Apple also included a graph showing the raw CPU performance of the M1 Ultra against the Intel Core i9-12900K, which has a similarly-built CPU. Apple is claiming that it can double the Core i9-12900K's performance with much less power. That'd be incredible if it's true, as in our testing, the Intel Core i9-12900K is easily the most powerful mainstream desktop processor on the market right now. We just wonder how they compare to the new AMD Ryzen Threadripper Pro CPUs.

Apple March Event 2022

(Image credit: Apple)

Studio fresh

If you're a creative professional that wants to harness the raw power of the M1 Ultra, you're going to be looking at the Mac Studio. It looks like a Mac mini but bigger, and is able to power this monster of a processor in a chassis that's just 3.7 inches thick and 7.7 inches long. That's just a little bit thicker than the Mac mini, and should keep your desk clear.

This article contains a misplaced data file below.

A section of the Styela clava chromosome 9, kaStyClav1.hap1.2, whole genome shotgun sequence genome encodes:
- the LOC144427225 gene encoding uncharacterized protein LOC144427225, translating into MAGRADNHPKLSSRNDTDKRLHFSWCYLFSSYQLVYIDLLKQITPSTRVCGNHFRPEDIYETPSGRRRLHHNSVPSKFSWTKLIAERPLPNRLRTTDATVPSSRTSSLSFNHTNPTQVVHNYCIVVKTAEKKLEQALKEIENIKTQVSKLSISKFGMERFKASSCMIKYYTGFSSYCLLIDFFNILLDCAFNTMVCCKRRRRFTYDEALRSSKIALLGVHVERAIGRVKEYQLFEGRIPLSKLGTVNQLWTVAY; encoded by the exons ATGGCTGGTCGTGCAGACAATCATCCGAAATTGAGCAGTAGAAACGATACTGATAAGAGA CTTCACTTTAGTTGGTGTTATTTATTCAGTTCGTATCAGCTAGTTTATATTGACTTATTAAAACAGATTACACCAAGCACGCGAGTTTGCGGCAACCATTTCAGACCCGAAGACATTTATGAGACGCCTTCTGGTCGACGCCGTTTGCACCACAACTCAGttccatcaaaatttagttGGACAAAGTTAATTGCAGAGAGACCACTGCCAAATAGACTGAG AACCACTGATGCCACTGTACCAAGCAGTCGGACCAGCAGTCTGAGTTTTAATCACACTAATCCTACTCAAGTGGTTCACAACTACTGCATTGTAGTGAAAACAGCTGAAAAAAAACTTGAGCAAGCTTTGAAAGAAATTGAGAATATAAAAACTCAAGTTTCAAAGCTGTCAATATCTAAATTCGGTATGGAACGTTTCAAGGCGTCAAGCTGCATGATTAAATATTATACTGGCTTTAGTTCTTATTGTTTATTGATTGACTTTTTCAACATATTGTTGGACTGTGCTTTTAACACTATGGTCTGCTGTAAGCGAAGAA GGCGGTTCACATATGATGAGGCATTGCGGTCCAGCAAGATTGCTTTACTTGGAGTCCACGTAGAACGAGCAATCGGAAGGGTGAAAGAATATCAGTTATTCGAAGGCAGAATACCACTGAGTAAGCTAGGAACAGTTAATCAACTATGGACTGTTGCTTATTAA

With the Mac Studio, which starts at $3,999 / £3,999 / AU$6,099 if you want an M1 Ultra-powered version, Apple is claiming that it'll feature 90% faster than an entry-level Xeon Mac Pro, and a GPU that is essentially 3 Radeon Pro 5700 XTs. All of that integrated into a single chip. 

That's the only Mac with the new M1 Ultra processor, but that's not too terribly surprising. The amount of power that something like this would require is just too much for a mobile form factor, so it's unlikely that we'll ever see the M1 Ultra make its way into something like the MacBook Pro - at least not in its current iteration.